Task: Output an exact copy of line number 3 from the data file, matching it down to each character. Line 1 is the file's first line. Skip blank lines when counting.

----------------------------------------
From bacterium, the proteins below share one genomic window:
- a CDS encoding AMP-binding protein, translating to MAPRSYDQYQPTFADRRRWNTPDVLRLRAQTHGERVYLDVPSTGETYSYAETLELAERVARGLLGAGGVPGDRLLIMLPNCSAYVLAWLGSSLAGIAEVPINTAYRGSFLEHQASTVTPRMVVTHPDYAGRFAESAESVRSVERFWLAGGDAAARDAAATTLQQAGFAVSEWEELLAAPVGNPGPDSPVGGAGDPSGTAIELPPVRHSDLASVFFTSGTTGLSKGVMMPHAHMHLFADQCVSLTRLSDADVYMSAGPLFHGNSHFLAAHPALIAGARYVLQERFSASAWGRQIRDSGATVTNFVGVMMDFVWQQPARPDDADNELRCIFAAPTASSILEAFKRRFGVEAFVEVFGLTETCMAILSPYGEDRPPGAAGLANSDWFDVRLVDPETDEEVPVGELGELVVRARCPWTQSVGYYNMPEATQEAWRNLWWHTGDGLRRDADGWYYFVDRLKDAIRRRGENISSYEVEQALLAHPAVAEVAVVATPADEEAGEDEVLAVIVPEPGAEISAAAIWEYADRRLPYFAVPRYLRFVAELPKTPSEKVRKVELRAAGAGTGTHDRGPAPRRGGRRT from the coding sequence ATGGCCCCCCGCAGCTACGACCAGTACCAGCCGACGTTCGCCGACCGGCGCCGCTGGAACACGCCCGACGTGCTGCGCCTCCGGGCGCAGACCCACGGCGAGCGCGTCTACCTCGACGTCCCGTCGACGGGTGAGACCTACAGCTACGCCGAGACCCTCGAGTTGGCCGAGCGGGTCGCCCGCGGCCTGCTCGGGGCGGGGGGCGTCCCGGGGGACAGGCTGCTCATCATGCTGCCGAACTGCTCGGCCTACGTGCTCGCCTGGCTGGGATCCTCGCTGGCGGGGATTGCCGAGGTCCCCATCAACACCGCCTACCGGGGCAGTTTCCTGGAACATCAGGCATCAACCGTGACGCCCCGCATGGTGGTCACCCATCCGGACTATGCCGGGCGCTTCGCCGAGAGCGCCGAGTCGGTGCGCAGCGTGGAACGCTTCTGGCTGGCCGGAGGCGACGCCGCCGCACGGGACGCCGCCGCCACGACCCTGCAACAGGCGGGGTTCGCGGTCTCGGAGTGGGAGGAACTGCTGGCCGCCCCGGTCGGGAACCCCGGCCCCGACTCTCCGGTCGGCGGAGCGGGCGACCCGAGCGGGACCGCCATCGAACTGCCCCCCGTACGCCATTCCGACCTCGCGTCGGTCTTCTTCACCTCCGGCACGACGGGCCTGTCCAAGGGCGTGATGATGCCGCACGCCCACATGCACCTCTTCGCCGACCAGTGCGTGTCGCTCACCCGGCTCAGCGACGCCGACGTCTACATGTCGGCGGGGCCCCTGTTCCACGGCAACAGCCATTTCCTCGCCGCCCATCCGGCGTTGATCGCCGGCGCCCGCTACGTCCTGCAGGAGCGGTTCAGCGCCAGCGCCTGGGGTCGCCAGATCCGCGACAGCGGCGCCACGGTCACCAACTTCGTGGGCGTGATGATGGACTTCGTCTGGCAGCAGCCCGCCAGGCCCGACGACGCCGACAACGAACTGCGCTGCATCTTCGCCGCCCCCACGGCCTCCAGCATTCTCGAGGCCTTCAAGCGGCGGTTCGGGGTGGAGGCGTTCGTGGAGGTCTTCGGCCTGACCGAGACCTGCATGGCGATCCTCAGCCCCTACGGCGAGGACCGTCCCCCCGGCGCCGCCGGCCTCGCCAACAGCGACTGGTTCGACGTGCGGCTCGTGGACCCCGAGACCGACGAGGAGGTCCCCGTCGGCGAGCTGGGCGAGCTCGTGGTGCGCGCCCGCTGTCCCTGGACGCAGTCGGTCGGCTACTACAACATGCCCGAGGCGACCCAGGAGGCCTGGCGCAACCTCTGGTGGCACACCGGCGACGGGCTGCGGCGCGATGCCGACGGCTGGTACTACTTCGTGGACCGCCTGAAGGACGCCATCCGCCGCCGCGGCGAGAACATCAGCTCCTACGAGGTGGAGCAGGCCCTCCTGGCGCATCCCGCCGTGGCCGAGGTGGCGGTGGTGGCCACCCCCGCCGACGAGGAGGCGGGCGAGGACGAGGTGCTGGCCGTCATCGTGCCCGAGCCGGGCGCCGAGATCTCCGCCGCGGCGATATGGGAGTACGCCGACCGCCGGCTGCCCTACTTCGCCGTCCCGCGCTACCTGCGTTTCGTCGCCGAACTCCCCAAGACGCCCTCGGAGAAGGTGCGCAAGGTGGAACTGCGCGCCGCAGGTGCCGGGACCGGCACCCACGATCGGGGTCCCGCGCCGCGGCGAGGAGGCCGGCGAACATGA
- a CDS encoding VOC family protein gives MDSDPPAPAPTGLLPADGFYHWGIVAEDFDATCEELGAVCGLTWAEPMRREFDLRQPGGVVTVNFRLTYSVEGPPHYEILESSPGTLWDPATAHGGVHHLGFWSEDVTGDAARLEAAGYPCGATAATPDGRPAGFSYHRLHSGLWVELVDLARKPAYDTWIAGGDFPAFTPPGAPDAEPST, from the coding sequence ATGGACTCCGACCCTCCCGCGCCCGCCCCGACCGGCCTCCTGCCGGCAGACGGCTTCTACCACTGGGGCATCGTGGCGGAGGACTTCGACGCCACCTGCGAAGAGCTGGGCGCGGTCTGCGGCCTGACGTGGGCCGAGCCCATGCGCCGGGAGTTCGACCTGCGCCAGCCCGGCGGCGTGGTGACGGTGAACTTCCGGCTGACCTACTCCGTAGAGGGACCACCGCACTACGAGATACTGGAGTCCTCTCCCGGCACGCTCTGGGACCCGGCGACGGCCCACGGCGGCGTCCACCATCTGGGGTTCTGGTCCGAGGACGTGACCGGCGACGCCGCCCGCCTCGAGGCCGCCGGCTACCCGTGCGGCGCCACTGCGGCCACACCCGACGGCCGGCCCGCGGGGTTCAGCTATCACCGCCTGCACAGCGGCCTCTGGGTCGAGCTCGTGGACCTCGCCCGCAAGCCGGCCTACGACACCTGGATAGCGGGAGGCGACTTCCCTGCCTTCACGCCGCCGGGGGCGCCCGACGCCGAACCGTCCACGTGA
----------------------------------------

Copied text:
- a CDS encoding VOC family protein gives MDSDPPAPAPTGLLPADGFYHWGIVAEDFDATCEELGAVCGLTWAEPMRREFDLRQPGGVVTVNFRLTYSVEGPPHYEILESSPGTLWDPATAHGGVHHLGFWSEDVTGDAARLEAAGYPCGATAATPDGRPAGFSYHRLHSGLWVELVDLARKPAYDTWIAGGDFPAFTPPGAPDAEPST, from the coding sequence ATGGACTCCGACCCTCCCGCGCCCGCCCCGACCGGCCTCCTGCCGGCAGACGGCTTCTACCACTGGGGCATCGTGGCGGAGGACTTCGACGCCACCTGCGAAGAGCTGGGCGCGGTCTGCGGCCTGACGTGGGCCGAGCCCATGCGCCGGGAGTTCGACCTGCGCCAGCCCGGCGGCGTGGTGACGGTGAACTTCCGGCTGACCTACTCCGTAGAGGGACCACCGCACTACGAGATACTGGAGTCCTCTCCCGGCACGCTCTGGGACCCGGCGACGGCCCACGGCGGCGTCCACCATCTGGGGTTCTGGTCCGAGGACGTGACCGGCGACGCCGCCCGCCTCGAGGCCGCCGGCTACCCGTGCGGCGCCACTGCGGCCACACCCGACGGCCGGCCCGCGGGGTTCAGCTATCACCGCCTGCACAGCGGCCTCTGGGTCGAGCTCGTGGACCTCGCCCGCAAGCCGGCCTACGACACCTGGATAGCGGGAGGCGACTTCCCTGCCTTCACGCCGCCGGGGGCGCCCGACGCCGAACCGTCCACGTGA